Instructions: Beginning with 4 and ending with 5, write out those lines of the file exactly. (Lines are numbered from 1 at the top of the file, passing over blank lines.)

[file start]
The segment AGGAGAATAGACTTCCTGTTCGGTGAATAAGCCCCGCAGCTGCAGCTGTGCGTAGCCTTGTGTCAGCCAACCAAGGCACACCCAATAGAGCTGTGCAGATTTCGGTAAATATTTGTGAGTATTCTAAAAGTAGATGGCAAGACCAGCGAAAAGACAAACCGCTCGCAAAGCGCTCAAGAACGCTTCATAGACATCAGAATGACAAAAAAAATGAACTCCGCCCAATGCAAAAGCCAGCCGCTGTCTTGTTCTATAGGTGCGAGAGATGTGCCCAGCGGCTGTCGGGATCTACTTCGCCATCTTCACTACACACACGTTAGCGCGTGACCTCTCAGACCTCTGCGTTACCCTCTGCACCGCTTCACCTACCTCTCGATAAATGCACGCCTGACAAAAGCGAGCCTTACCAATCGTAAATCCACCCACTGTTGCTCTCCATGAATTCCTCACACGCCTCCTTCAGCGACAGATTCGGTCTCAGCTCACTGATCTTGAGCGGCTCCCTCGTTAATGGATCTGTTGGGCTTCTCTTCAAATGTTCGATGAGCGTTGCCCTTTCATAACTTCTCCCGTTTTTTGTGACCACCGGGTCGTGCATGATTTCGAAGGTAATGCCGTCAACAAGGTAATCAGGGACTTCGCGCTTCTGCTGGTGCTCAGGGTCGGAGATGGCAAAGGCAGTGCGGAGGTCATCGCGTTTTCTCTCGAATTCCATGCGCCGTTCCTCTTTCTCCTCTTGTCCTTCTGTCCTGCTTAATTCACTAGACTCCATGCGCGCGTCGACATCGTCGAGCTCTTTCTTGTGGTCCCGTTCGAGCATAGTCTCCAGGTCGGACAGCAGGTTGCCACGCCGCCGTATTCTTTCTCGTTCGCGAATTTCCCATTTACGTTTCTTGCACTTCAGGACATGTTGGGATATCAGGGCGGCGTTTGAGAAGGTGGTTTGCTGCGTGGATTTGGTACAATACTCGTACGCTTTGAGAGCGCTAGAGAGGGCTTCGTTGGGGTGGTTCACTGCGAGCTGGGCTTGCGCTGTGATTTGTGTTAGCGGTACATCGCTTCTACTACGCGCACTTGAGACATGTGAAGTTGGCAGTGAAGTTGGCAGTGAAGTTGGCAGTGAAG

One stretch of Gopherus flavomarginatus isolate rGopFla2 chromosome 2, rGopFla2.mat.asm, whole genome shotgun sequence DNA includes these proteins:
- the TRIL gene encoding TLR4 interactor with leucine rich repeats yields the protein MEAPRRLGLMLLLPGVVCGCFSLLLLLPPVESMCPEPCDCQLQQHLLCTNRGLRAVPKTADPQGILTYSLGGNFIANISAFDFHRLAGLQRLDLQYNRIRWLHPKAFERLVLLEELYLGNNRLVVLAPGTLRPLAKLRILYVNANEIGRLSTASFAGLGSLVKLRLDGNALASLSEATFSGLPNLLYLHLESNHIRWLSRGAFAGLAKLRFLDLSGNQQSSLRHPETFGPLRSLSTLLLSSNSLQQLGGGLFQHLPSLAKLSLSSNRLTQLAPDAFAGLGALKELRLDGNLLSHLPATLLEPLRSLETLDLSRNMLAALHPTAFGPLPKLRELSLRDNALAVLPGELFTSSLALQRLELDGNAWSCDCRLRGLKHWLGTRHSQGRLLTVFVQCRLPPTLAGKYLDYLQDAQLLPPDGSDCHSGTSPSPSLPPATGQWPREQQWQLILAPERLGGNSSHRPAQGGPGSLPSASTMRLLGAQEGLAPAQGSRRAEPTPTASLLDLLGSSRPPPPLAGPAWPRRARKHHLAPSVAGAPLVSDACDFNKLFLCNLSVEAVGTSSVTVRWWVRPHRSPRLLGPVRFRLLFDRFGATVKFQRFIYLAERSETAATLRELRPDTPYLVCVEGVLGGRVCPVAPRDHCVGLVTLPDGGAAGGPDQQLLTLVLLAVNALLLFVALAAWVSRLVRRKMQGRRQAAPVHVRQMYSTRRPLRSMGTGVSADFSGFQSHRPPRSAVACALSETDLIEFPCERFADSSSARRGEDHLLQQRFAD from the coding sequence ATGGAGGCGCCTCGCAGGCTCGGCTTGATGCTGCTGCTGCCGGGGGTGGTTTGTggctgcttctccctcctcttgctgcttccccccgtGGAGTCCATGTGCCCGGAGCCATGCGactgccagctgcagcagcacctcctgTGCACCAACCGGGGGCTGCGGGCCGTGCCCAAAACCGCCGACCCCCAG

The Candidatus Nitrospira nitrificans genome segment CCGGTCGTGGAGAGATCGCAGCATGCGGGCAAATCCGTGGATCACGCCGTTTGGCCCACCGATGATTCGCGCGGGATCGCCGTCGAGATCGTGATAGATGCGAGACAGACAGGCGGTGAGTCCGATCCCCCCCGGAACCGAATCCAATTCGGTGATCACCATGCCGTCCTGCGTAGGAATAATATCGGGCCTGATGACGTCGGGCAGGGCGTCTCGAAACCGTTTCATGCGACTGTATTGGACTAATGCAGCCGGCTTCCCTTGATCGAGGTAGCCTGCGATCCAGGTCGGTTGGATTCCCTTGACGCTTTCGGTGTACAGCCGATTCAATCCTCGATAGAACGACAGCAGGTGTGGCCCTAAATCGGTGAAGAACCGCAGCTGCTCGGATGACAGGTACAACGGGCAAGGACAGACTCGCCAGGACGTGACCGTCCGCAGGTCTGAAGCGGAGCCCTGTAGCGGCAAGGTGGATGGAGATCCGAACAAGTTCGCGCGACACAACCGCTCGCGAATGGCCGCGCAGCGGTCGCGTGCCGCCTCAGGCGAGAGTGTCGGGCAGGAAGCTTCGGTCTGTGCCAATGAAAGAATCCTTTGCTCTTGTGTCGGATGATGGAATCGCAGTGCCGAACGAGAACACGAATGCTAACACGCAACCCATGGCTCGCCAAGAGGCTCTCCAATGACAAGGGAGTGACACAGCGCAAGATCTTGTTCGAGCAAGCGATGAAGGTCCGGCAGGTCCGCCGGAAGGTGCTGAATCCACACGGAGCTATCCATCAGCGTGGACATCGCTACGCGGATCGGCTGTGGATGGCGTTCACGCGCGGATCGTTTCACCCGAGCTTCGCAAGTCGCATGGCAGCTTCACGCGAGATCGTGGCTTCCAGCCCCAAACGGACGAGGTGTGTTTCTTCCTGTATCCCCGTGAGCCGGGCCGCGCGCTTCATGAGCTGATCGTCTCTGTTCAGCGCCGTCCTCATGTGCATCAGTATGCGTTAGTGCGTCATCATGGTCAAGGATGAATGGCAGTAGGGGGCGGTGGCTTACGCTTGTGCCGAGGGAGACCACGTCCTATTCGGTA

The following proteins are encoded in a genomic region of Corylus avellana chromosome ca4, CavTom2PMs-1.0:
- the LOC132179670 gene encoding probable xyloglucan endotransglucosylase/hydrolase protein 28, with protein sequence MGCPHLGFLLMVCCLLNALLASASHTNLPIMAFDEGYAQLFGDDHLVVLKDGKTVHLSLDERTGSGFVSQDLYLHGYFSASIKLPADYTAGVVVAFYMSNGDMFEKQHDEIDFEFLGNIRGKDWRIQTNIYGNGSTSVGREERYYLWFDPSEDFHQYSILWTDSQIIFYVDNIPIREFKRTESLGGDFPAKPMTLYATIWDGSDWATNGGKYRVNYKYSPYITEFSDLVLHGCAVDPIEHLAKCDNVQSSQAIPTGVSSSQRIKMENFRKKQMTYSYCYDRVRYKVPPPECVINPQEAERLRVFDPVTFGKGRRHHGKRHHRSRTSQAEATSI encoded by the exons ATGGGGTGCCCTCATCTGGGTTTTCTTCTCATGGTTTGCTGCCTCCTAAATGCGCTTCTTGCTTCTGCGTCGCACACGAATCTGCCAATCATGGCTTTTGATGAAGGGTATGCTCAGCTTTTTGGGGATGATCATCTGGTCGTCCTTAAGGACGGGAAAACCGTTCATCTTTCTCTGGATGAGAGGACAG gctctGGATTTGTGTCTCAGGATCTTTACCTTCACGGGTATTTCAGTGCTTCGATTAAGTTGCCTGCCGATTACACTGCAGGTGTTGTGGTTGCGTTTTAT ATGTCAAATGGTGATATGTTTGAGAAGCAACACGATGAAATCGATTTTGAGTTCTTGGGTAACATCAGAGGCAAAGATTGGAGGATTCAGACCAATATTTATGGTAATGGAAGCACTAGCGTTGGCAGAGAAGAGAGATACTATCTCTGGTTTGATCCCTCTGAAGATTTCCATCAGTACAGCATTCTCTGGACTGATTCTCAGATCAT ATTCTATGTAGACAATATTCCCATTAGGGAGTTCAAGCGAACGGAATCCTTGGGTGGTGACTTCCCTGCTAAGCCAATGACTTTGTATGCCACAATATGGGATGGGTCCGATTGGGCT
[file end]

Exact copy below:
The Candidatus Nitrospira nitrificans genome segment CCGGTCGTGGAGAGATCGCAGCATGCGGGCAAATCCGTGGATCACGCCGTTTGGCCCACCGATGATTCGCGCGGGATCGCCGTCGAGATCGTGATAGATGCGAGACAGACAGGCGGTGAGTCCGATCCCCCCCGGAACCGAATCCAATTCGGTGATCACCATGCCGTCCTGCGTAGGAATAATATCGGGCCTGATGACGTCGGGCAGGGCGTCTCGAAACCGTTTCATGCGACTGTATTGGACTAATGCAGCCGGCTTCCCTTGATCGAGGTAGCCTGCGATCCAGGTCGGTTGGATTCCCTTGACGCTTTCGGTGTACAGCCGATTCAATCCTCGATAGAACGACAGCAGGTGTGGCCCTAAATCGGTGAAGAACCGCAGCTGCTCGGATGACAGGTACAACGGGCAAGGACAGACTCGCCAGGACGTGACCGTCCGCAGGTCTGAAGCGGAGCCCTGTAGCGGCAAGGTGGATGGAGATCCGAACAAGTTCGCGCGACACAACCGCTCGCGAATGGCCGCGCAGCGGTCGCGTGCCGCCTCAGGCGAGAGTGTCGGGCAGGAAGCTTCGGTCTGTGCCAATGAAAGAATCCTTTGCTCTTGTGTCGGATGATGGAATCGCAGTGCCGAACGAGAACACGAATGCTAACACGCAACCCATGGCTCGCCAAGAGGCTCTCCAATGACAAGGGAGTGACACAGCGCAAGATCTTGTTCGAGCAAGCGATGAAGGTCCGGCAGGTCCGCCGGAAGGTGCTGAATCCACACGGAGCTATCCATCAGCGTGGACATCGCTACGCGGATCGGCTGTGGATGGCGTTCACGCGCGGATCGTTTCACCCGAGCTTCGCAAGTCGCATGGCAGCTTCACGCGAGATCGTGGCTTCCAGCCCCAAACGGACGAGGTGTGTTTCTTCCTGTATCCCCGTGAGCCGGGCCGCGCGCTTCATGAGCTGATCGTCTCTGTTCAGCGCCGTCCTCATGTGCATCAGTATGCGTTAGTGCGTCATCATGGTCAAGGATGAATGGCAGTAGGGGGCGGTGGCTTACGCTTGTGCCGAGGGAGACCACGTCCTATTCGGTA

The following proteins are encoded in a genomic region of Corylus avellana chromosome ca4, CavTom2PMs-1.0: